Mold Test Kits: More Problems Than Solutions


If you go into a home improvement store, you may come across a kit that shows a picture of a house or family on it and advertises itself as a “Mold Test Kit” or similar.

These kits advertise themselves as a method that is quick, safe, and easy to use to determine if mold is present in your home or business.

First let’s state the truth about these test kits:

  • Yes/No on Mold – Kits where samples you take are analyzed by a lab can provide a kind of yes/no determination about whether mold is present and what type of mold is present. The exception is petri dish testing kits that aren’t analyzed by a lab – these are very inaccurate and do not really represent whether or not you have a mold problem.

Now, let’s go down the list of what these kits don’t do and what they do wrong:

  • Risk of Inaccuracy – When you perform the test yourself, there is a risk that you aren’t performing it correctly. This could lead to skewed results from the lab that show more or less of a problem than you actually have.
  • Petri Dish Test – The test kit where you leave a petri out in an open environment and watch to see if mold grows is not an accurate tool for analysis. Mold can commonly be in the air, but in such small amounts that its affect isn’t harmful. A petri dish simply allows spores that settle on it to grow over time, which does not truly represent a mold problem as this would happen if you left it anywhere (inside or outside).
  • No Air Testing - At-home tests do not provide any measurement of what is in your air. Knowing this is important in determining if the suspect mold warranty a quicker response to potentially dangerous indoor air.
  • Very Limited Testing Scope – Taking 1-2 surface samples using these test kits does not properly assess the complete mold issue that could be present at your property.
  • No Inspection – An inspection that is completed by an experienced, knowledgeable and certified mold inspection professional is a critical step in evaluating the condition of a property. There is a reason why we hire inspectors to perform assessments on properties. It provides for a much more in-depth assessment.
  • Not Legally Binding – Doing the test yourself versus a third-party company and using an at-home test, which is considered inferior and incomplete, will not have any power in a legal situation with your landlord, lender, homeowner’s association, builder or other party involved.
  • No Explanation of Results – Results of an at-home mold test are not explained. Whether you perform the test yourself or you receive results from the lab, those results will not tell you whether or not you actually have a mold problem that warrants action. Also, no recommendations on the course of action are provided.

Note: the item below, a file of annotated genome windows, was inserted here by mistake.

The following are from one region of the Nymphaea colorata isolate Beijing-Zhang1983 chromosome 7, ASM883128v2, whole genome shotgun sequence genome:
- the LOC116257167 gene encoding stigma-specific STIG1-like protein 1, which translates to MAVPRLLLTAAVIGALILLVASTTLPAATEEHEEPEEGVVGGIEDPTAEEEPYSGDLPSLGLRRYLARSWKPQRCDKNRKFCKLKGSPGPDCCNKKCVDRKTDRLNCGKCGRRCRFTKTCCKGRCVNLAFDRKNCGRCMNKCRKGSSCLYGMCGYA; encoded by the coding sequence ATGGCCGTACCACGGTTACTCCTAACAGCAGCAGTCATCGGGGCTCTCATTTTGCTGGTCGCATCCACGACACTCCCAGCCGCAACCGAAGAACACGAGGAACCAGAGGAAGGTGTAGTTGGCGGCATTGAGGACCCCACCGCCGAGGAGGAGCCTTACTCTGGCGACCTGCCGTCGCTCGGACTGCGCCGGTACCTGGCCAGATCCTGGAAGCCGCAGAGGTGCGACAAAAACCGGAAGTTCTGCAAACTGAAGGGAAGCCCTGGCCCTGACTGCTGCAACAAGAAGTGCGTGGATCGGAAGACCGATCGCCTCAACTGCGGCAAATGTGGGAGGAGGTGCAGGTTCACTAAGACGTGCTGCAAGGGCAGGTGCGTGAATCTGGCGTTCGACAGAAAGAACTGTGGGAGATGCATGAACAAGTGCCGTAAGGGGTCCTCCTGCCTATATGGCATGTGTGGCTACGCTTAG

Mold test kits have proven to be a very ineffective and inaccurate means of determining whether or not a mold problem is present. Even as an initial assessment tool, they can do more harm than good by scaring the person testing into believing they have a mold problem that may or may not be present.

In addition, both Consumer Reports and the Environmental Protection Agency (EPA) recommend against using mold test kits or other at-home solutions.

The solid means of determining whether or not a mold problem is present is through a mold inspection. A mold inspection with testing will determine the full extent of the suspect problem, the type of mold present, the amount of mold present, if an airborne contamination exists, the food and moisture source of the mold, if there is water damage present, and other important information. Along with that, an explanation of the report and the state of the property can be explained by the mold professional who has the intimate experience with your property.

About author

This article was written by Dr. Phillip Blanchett, MD

Dr. Phillip Blanchett is a licensed physician who specializes in Pulmonology and Otolaryngology. Born in Brooklyn, New York, Dr. Blanchett graduated from Cornell University and attended Weill Cornell Medical College. His graduate and post-graduate studies were completed at University of California, Davis. He completed his residency at the St. Francis Memorial Hospital in San Francisco. Currently, he lives in the San Francisco where he researches respiratory and pulmonary illnesses at UCSF.

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